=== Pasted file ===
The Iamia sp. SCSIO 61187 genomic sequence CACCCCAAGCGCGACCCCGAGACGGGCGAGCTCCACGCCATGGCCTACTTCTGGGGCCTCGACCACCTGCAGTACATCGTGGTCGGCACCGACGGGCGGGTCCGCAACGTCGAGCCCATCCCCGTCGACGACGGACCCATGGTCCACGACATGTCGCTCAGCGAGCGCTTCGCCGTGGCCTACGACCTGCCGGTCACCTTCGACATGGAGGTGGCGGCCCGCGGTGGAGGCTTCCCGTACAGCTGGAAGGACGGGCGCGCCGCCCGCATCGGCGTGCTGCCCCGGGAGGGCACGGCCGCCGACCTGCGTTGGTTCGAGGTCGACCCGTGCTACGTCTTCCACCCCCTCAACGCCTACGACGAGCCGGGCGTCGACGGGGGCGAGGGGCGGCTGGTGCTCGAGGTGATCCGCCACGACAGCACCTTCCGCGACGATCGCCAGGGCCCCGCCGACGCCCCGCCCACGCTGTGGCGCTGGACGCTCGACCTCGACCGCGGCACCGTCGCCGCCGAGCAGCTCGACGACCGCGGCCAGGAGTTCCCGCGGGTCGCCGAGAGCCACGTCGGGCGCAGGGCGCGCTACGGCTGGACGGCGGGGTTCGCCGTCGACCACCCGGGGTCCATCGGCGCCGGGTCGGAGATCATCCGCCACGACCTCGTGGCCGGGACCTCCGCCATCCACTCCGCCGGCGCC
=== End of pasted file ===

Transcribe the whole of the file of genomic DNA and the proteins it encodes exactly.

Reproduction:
The Iamia sp. SCSIO 61187 genomic sequence CACCCCAAGCGCGACCCCGAGACGGGCGAGCTCCACGCCATGGCCTACTTCTGGGGCCTCGACCACCTGCAGTACATCGTGGTCGGCACCGACGGGCGGGTCCGCAACGTCGAGCCCATCCCCGTCGACGACGGACCCATGGTCCACGACATGTCGCTCAGCGAGCGCTTCGCCGTGGCCTACGACCTGCCGGTCACCTTCGACATGGAGGTGGCGGCCCGCGGTGGAGGCTTCCCGTACAGCTGGAAGGACGGGCGCGCCGCCCGCATCGGCGTGCTGCCCCGGGAGGGCACGGCCGCCGACCTGCGTTGGTTCGAGGTCGACCCGTGCTACGTCTTCCACCCCCTCAACGCCTACGACGAGCCGGGCGTCGACGGGGGCGAGGGGCGGCTGGTGCTCGAGGTGATCCGCCACGACAGCACCTTCCGCGACGATCGCCAGGGCCCCGCCGACGCCCCGCCCACGCTGTGGCGCTGGACGCTCGACCTCGACCGCGGCACCGTCGCCGCCGAGCAGCTCGACGACCGCGGCCAGGAGTTCCCGCGGGTCGCCGAGAGCCACGTCGGGCGCAGGGCGCGCTACGGCTGGACGGCGGGGTTCGCCGTCGACCACCCGGGGTCCATCGGCGCCGGGTCGGAGATCATCCGCCACGACCTCGTGGCCGGGACCTCCGCCATCCACTCCGCCGGCGCC